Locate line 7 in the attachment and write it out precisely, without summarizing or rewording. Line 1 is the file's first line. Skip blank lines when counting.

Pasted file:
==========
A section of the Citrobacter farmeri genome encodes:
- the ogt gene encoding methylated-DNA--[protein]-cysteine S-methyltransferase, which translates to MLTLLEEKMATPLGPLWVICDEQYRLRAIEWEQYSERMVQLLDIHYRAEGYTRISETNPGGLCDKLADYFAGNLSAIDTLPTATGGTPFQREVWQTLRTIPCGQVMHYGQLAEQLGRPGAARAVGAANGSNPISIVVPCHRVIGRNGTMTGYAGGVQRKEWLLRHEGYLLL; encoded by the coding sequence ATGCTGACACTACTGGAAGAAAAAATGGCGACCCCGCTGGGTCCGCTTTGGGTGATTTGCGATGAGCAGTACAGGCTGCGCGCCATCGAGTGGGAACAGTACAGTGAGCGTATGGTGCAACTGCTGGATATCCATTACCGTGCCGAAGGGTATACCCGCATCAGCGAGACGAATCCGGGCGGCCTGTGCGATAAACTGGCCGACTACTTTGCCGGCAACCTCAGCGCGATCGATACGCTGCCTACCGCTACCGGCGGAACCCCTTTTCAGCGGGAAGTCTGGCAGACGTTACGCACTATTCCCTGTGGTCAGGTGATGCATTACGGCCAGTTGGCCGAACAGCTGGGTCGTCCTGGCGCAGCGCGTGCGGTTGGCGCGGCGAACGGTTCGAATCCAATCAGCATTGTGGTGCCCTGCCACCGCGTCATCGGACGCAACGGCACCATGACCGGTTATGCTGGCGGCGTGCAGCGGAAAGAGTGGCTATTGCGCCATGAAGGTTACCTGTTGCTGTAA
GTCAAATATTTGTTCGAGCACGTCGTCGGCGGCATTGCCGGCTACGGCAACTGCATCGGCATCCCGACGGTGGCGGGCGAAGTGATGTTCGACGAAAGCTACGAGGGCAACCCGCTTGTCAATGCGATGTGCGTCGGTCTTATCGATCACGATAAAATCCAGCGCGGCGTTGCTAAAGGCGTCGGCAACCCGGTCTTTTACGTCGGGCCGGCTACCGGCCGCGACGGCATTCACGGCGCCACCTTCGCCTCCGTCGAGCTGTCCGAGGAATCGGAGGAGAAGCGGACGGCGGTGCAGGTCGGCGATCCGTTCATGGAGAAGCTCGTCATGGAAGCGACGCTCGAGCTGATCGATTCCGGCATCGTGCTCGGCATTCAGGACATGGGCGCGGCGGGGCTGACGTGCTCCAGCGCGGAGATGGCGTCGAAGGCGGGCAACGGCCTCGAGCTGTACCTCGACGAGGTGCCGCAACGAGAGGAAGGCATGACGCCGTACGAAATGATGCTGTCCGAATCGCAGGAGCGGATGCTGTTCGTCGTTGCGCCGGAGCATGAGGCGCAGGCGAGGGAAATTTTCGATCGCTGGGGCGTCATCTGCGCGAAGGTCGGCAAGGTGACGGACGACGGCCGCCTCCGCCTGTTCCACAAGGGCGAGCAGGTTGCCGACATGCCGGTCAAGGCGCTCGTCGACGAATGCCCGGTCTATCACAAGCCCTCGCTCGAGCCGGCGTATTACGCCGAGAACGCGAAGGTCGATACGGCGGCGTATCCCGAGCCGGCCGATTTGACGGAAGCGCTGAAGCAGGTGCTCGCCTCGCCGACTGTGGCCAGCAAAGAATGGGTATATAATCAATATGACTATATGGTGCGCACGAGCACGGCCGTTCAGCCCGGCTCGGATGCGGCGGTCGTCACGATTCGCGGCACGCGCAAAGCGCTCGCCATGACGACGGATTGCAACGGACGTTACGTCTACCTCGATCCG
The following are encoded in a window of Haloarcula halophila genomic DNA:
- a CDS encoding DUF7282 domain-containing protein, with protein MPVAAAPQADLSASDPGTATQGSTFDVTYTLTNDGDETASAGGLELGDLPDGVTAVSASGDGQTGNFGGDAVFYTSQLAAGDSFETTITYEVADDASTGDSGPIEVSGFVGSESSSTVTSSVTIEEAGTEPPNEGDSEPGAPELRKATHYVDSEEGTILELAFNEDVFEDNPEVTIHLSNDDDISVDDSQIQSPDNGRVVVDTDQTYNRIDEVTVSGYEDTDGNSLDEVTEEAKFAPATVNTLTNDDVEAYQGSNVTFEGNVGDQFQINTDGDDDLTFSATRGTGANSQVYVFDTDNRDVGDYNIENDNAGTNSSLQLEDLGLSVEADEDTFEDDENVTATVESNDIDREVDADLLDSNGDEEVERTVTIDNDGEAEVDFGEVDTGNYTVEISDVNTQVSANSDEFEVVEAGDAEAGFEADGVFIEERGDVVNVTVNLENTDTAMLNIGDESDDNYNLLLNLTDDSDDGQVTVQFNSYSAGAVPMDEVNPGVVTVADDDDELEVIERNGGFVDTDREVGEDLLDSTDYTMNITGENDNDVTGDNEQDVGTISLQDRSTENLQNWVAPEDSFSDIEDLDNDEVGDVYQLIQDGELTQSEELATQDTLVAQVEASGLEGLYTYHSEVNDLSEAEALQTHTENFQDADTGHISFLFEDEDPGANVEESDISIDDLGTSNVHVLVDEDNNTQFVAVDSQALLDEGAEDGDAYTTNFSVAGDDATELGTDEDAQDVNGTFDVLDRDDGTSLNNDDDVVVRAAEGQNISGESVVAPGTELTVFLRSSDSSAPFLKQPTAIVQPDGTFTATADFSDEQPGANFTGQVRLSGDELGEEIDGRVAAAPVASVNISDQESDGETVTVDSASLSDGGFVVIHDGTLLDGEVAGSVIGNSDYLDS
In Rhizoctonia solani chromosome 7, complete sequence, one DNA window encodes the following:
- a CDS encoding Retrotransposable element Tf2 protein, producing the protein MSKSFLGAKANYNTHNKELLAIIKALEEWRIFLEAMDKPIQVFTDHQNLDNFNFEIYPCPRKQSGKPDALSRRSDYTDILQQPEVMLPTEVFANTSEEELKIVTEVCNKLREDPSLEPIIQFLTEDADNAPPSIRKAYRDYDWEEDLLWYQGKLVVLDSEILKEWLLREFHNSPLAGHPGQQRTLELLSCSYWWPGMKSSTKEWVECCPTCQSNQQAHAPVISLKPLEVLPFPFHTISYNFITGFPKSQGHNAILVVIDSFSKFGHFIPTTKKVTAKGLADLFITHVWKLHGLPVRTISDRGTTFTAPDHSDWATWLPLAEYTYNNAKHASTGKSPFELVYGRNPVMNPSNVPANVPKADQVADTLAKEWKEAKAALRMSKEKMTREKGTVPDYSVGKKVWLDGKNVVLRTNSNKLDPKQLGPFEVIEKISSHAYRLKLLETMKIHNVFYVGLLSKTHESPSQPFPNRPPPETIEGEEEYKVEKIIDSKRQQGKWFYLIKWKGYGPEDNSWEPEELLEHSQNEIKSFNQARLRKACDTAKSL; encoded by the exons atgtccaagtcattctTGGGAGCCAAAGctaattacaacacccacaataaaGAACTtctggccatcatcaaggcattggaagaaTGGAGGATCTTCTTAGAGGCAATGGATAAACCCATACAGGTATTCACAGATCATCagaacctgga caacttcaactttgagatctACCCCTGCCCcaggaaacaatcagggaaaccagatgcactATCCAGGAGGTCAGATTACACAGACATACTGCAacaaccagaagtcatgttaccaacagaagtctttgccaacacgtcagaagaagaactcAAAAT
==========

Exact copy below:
- a CDS encoding Retrotransposable element Tf2 protein, producing the protein MSKSFLGAKANYNTHNKELLAIIKALEEWRIFLEAMDKPIQVFTDHQNLDNFNFEIYPCPRKQSGKPDALSRRSDYTDILQQPEVMLPTEVFANTSEEELKIVTEVCNKLREDPSLEPIIQFLTEDADNAPPSIRKAYRDYDWEEDLLWYQGKLVVLDSEILKEWLLREFHNSPLAGHPGQQRTLELLSCSYWWPGMKSSTKEWVECCPTCQSNQQAHAPVISLKPLEVLPFPFHTISYNFITGFPKSQGHNAILVVIDSFSKFGHFIPTTKKVTAKGLADLFITHVWKLHGLPVRTISDRGTTFTAPDHSDWATWLPLAEYTYNNAKHASTGKSPFELVYGRNPVMNPSNVPANVPKADQVADTLAKEWKEAKAALRMSKEKMTREKGTVPDYSVGKKVWLDGKNVVLRTNSNKLDPKQLGPFEVIEKISSHAYRLKLLETMKIHNVFYVGLLSKTHESPSQPFPNRPPPETIEGEEEYKVEKIIDSKRQQGKWFYLIKWKGYGPEDNSWEPEELLEHSQNEIKSFNQARLRKACDTAKSL; encoded by the exons atgtccaagtcattctTGGGAGCCAAAGctaattacaacacccacaataaaGAACTtctggccatcatcaaggcattggaagaaTGGAGGATCTTCTTAGAGGCAATGGATAAACCCATACAGGTATTCACAGATCATCagaacctgga caacttcaactttgagatctACCCCTGCCCcaggaaacaatcagggaaaccagatgcactATCCAGGAGGTCAGATTACACAGACATACTGCAacaaccagaagtcatgttaccaacagaagtctttgccaacacgtcagaagaagaactcAAAAT